The same question afterwards arose before the Supreme Court of South Carolina, in the case of Lindsay v. The Charleston Commissioners; and the power of the legislature to take private property for necessary public purposes, as for a public street, was freely discussed; and though the judges were equally divided on the question whether it was a case in which the party was entitled to compensation, those who held him so entitled, held also, that the law was unconstitutional and inoperative, until the compensation was made. The judges, in exercising that high authority, claimed to be only the administrators of the public will; and the law was void, not because the judges had any control over the legislative power, but because the will of the people, declared in the constitution, was paramount to that of their representatives expressed in the law. In Whittington v. Polk, it was decided, in 1802, by the General Court of Maryland, with great clearness and force, that an act of the legislature, repugnant to the constitution, was void, and that the courts had a right to determine when it was so void.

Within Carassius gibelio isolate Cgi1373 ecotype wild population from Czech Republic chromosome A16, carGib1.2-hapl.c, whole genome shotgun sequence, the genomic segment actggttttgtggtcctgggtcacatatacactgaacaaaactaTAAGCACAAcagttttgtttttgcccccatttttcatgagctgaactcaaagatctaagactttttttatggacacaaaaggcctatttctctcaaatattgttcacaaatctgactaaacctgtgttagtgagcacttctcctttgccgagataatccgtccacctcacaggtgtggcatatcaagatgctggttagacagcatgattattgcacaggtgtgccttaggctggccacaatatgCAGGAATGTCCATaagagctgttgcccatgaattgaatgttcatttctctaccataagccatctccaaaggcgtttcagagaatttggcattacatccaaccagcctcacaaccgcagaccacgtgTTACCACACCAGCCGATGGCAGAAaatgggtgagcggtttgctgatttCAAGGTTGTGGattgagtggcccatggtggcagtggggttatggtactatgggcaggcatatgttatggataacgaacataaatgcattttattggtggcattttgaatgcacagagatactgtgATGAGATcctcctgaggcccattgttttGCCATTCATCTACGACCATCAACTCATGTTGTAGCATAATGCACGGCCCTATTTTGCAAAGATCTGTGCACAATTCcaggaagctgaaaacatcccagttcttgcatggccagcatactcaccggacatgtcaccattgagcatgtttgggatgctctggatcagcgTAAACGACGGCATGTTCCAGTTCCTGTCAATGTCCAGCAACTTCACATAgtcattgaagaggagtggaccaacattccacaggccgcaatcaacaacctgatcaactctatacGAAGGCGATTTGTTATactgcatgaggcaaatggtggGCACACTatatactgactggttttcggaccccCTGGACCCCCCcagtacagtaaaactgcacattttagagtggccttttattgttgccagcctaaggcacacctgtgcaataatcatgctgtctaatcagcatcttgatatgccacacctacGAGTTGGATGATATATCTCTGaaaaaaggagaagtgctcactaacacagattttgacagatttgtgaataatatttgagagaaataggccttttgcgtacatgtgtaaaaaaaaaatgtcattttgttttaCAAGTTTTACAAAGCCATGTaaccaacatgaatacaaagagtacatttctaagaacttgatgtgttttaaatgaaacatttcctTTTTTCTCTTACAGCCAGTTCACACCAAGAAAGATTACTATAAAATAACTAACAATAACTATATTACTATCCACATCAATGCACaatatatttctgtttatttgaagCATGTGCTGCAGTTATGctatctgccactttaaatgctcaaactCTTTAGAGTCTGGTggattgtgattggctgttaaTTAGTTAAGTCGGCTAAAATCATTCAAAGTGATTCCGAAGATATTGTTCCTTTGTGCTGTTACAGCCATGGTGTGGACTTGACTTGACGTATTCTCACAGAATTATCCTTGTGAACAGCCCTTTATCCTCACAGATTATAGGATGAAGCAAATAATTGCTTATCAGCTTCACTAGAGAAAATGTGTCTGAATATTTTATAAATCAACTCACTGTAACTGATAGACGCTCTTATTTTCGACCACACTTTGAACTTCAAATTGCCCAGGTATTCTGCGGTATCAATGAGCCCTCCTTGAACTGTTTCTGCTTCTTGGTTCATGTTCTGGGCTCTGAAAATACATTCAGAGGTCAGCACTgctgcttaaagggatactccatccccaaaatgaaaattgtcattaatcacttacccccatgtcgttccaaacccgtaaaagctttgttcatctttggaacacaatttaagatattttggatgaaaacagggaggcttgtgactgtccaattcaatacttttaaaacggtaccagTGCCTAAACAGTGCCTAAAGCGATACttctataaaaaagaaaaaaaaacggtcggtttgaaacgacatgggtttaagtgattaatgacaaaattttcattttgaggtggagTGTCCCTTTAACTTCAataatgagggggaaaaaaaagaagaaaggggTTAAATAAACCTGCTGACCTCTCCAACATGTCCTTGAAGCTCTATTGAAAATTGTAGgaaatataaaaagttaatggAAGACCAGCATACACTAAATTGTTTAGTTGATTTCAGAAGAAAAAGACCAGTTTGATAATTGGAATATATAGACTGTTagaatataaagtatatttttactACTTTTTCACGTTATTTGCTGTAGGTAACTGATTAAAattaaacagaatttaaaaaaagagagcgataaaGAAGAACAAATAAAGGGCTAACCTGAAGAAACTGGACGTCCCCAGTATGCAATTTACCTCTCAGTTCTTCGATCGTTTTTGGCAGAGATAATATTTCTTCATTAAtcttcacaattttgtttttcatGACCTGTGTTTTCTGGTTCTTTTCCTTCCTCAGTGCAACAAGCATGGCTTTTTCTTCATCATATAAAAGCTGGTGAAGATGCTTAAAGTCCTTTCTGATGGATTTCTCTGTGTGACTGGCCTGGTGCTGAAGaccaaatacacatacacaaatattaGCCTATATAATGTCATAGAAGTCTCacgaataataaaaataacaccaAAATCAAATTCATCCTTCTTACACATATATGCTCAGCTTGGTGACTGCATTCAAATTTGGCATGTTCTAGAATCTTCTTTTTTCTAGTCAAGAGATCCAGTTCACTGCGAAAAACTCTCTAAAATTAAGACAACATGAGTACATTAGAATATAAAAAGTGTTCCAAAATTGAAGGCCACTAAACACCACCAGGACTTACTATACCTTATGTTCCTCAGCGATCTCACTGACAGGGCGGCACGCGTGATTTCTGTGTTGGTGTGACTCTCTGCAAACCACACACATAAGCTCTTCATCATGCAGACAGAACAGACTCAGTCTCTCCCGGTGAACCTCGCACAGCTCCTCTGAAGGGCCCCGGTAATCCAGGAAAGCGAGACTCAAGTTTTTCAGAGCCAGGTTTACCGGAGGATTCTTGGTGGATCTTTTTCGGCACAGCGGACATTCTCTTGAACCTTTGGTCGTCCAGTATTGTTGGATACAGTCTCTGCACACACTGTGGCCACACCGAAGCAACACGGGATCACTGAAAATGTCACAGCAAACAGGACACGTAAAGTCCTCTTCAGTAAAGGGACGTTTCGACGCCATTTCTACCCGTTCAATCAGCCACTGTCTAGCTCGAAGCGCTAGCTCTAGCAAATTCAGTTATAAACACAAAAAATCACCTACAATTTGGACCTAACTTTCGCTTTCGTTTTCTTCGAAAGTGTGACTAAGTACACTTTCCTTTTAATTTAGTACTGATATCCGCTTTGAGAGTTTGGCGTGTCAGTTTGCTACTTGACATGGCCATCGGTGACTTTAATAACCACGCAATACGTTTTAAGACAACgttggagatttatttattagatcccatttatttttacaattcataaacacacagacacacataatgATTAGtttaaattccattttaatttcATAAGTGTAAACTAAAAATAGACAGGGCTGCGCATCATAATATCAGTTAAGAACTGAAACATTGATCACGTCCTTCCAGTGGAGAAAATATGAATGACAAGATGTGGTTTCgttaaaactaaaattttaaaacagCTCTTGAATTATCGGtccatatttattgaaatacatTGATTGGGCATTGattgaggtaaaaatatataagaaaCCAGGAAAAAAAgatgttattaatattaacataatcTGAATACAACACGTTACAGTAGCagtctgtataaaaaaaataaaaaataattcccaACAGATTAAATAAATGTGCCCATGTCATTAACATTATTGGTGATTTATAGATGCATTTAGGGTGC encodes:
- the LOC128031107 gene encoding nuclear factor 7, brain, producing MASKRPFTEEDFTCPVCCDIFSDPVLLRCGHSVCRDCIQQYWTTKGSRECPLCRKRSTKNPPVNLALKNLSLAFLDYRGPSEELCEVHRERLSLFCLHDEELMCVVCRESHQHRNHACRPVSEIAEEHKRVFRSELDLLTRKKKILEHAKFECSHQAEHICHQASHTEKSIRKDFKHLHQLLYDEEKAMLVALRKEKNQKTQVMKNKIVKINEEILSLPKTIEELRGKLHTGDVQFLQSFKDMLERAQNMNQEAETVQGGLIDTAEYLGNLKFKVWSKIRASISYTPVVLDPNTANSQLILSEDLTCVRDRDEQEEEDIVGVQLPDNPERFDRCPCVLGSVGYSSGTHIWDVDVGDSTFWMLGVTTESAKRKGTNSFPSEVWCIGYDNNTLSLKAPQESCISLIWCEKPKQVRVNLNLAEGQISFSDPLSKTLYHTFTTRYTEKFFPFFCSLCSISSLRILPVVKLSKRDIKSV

Hitherto, this question, as we have seen, was confined to some of the state courts, and to the subordinate, or Circuit Courts of the United States. But, in Marbury v. Madison, the subject was brought under the consideration
a 2 Bay, 38. b 1 Harr. & Johns. Mary. Rep. 236.
of the Supreme Court of the United States, and received a clear and elaborate discussion. The power and duty of the judiciary to disregard an unconstitutional act of Congress, or of any state legislature, were declared, in an argument approaching to the precision and certainty of a mathematical demonstration.